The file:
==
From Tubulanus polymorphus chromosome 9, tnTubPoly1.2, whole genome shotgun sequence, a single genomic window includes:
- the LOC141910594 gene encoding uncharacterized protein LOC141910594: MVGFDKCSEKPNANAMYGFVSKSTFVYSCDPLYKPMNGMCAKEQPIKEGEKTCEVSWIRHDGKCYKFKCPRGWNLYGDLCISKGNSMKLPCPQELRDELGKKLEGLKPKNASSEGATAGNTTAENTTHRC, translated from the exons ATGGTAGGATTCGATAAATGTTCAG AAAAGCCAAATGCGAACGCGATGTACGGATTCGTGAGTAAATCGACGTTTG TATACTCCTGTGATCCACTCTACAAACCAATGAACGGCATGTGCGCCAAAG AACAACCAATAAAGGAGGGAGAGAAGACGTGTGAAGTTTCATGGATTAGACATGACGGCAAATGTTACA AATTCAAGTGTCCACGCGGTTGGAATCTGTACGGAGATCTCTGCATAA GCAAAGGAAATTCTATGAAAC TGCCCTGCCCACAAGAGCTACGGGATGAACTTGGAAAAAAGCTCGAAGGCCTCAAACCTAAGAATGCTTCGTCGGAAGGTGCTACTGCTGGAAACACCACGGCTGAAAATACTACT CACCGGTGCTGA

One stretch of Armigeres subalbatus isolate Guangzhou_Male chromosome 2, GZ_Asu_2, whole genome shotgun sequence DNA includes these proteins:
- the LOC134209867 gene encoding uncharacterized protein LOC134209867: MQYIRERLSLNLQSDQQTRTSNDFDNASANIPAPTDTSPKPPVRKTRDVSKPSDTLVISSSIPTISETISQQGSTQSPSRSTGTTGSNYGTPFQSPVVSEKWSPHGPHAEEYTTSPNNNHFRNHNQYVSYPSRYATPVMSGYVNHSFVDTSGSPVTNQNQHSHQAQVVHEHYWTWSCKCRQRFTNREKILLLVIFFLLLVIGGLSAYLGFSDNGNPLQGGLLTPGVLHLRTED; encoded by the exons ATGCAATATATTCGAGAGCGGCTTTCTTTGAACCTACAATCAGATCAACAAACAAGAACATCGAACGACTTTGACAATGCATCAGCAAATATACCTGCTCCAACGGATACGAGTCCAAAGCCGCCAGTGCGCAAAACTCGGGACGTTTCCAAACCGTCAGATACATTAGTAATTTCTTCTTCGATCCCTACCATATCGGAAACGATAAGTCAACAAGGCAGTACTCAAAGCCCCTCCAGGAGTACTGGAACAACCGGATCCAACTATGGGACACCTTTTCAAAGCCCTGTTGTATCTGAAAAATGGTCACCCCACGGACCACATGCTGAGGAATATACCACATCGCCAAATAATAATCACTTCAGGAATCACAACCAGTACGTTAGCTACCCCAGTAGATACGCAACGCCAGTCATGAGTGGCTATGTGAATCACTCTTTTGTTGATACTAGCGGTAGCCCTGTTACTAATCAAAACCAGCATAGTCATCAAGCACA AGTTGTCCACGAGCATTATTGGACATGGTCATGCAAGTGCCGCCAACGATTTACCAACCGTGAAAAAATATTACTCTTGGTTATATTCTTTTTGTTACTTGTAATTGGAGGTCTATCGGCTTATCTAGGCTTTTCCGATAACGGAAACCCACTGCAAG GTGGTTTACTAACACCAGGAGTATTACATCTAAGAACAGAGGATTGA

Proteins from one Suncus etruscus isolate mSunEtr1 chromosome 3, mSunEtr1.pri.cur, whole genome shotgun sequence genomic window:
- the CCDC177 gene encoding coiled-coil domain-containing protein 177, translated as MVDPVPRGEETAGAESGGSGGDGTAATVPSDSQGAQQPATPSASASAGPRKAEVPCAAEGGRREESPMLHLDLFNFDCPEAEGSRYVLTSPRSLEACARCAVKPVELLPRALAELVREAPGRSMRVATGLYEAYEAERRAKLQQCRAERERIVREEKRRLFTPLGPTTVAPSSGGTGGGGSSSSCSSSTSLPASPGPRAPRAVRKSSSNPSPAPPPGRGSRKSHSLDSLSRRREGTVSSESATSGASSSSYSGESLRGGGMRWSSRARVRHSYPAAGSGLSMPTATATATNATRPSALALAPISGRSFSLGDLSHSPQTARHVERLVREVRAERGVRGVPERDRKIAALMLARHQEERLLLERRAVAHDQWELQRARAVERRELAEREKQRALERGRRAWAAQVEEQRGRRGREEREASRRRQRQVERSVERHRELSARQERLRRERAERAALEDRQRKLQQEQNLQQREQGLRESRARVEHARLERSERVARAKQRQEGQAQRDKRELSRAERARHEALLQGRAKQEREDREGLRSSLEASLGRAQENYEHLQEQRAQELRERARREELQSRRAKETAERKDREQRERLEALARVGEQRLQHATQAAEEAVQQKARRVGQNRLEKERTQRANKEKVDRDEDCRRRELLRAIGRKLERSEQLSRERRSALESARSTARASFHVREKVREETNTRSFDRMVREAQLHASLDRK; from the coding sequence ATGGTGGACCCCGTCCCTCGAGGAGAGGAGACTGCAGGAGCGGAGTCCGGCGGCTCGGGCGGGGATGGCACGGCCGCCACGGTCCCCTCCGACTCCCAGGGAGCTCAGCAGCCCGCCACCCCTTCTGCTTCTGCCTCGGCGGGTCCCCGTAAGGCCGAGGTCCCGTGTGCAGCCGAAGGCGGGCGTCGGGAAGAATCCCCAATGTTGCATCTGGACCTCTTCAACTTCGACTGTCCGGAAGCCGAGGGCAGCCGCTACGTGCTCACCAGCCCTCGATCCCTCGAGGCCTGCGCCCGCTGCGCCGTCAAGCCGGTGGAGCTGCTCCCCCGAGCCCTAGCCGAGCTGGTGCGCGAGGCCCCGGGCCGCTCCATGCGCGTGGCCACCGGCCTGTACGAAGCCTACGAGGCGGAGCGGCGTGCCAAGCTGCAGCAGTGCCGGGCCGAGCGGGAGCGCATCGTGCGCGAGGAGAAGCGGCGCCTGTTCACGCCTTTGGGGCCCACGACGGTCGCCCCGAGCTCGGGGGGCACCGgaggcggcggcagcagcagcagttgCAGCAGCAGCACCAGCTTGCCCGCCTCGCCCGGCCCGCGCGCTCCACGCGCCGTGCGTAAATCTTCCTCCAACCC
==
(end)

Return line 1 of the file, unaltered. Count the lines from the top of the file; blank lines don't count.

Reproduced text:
From Tubulanus polymorphus chromosome 9, tnTubPoly1.2, whole genome shotgun sequence, a single genomic window includes: